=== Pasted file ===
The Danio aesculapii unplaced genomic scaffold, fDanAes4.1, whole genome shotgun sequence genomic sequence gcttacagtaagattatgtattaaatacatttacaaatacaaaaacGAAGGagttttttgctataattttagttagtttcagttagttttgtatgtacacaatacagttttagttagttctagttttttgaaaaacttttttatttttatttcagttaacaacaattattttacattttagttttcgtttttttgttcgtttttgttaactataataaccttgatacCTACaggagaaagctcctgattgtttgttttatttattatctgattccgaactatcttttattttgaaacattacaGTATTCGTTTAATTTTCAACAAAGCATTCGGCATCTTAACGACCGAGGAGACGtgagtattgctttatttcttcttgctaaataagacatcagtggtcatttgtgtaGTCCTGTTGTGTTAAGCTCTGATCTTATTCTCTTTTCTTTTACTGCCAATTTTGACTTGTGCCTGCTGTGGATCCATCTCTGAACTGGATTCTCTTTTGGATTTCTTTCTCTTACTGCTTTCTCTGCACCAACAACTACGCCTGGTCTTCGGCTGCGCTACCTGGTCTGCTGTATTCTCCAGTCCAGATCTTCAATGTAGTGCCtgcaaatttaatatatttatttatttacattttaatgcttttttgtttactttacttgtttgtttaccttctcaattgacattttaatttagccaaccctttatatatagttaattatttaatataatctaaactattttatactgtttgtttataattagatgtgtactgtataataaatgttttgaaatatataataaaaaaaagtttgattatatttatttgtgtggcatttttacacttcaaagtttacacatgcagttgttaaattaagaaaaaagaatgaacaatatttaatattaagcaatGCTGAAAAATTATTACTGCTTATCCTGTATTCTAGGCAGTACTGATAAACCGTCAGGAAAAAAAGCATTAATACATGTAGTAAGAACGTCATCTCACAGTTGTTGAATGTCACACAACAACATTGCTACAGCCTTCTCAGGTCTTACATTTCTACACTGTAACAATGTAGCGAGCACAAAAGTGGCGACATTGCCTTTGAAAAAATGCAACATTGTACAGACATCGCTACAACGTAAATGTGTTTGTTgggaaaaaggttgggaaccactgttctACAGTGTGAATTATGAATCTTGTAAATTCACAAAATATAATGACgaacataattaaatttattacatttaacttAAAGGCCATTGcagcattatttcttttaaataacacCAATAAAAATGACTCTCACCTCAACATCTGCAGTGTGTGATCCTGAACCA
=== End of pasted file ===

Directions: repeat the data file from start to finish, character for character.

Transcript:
The Danio aesculapii unplaced genomic scaffold, fDanAes4.1, whole genome shotgun sequence genomic sequence gcttacagtaagattatgtattaaatacatttacaaatacaaaaacGAAGGagttttttgctataattttagttagtttcagttagttttgtatgtacacaatacagttttagttagttctagttttttgaaaaacttttttatttttatttcagttaacaacaattattttacattttagttttcgtttttttgttcgtttttgttaactataataaccttgatacCTACaggagaaagctcctgattgtttgttttatttattatctgattccgaactatcttttattttgaaacattacaGTATTCGTTTAATTTTCAACAAAGCATTCGGCATCTTAACGACCGAGGAGACGtgagtattgctttatttcttcttgctaaataagacatcagtggtcatttgtgtaGTCCTGTTGTGTTAAGCTCTGATCTTATTCTCTTTTCTTTTACTGCCAATTTTGACTTGTGCCTGCTGTGGATCCATCTCTGAACTGGATTCTCTTTTGGATTTCTTTCTCTTACTGCTTTCTCTGCACCAACAACTACGCCTGGTCTTCGGCTGCGCTACCTGGTCTGCTGTATTCTCCAGTCCAGATCTTCAATGTAGTGCCtgcaaatttaatatatttatttatttacattttaatgcttttttgtttactttacttgtttgtttaccttctcaattgacattttaatttagccaaccctttatatatagttaattatttaatataatctaaactattttatactgtttgtttataattagatgtgtactgtataataaatgttttgaaatatataataaaaaaaagtttgattatatttatttgtgtggcatttttacacttcaaagtttacacatgcagttgttaaattaagaaaaaagaatgaacaatatttaatattaagcaatGCTGAAAAATTATTACTGCTTATCCTGTATTCTAGGCAGTACTGATAAACCGTCAGGAAAAAAAGCATTAATACATGTAGTAAGAACGTCATCTCACAGTTGTTGAATGTCACACAACAACATTGCTACAGCCTTCTCAGGTCTTACATTTCTACACTGTAACAATGTAGCGAGCACAAAAGTGGCGACATTGCCTTTGAAAAAATGCAACATTGTACAGACATCGCTACAACGTAAATGTGTTTGTTgggaaaaaggttgggaaccactgttctACAGTGTGAATTATGAATCTTGTAAATTCACAAAATATAATGACgaacataattaaatttattacatttaacttAAAGGCCATTGcagcattatttcttttaaataacacCAATAAAAATGACTCTCACCTCAACATCTGCAGTGTGTGATCCTGAACCA